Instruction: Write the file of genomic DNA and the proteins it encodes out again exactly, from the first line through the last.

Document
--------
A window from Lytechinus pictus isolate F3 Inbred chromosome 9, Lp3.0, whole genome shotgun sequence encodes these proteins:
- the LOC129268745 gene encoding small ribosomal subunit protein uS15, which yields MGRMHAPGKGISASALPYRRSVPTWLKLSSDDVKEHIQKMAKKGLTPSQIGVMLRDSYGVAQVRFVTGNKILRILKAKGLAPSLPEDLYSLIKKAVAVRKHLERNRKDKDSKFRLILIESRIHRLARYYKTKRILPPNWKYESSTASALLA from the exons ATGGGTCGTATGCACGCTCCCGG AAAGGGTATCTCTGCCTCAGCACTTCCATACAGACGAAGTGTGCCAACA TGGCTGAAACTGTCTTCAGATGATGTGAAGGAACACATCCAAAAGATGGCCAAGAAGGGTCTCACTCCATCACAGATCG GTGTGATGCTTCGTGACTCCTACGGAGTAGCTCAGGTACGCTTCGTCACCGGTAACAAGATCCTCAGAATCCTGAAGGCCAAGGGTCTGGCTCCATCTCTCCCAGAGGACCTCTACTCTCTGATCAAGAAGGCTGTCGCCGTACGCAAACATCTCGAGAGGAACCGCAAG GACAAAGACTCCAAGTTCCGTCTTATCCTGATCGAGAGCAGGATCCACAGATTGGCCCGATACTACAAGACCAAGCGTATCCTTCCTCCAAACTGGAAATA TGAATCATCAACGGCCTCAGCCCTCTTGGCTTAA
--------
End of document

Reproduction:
A window from Lytechinus pictus isolate F3 Inbred chromosome 9, Lp3.0, whole genome shotgun sequence encodes these proteins:
- the LOC129268745 gene encoding small ribosomal subunit protein uS15, which yields MGRMHAPGKGISASALPYRRSVPTWLKLSSDDVKEHIQKMAKKGLTPSQIGVMLRDSYGVAQVRFVTGNKILRILKAKGLAPSLPEDLYSLIKKAVAVRKHLERNRKDKDSKFRLILIESRIHRLARYYKTKRILPPNWKYESSTASALLA from the exons ATGGGTCGTATGCACGCTCCCGG AAAGGGTATCTCTGCCTCAGCACTTCCATACAGACGAAGTGTGCCAACA TGGCTGAAACTGTCTTCAGATGATGTGAAGGAACACATCCAAAAGATGGCCAAGAAGGGTCTCACTCCATCACAGATCG GTGTGATGCTTCGTGACTCCTACGGAGTAGCTCAGGTACGCTTCGTCACCGGTAACAAGATCCTCAGAATCCTGAAGGCCAAGGGTCTGGCTCCATCTCTCCCAGAGGACCTCTACTCTCTGATCAAGAAGGCTGTCGCCGTACGCAAACATCTCGAGAGGAACCGCAAG GACAAAGACTCCAAGTTCCGTCTTATCCTGATCGAGAGCAGGATCCACAGATTGGCCCGATACTACAAGACCAAGCGTATCCTTCCTCCAAACTGGAAATA TGAATCATCAACGGCCTCAGCCCTCTTGGCTTAA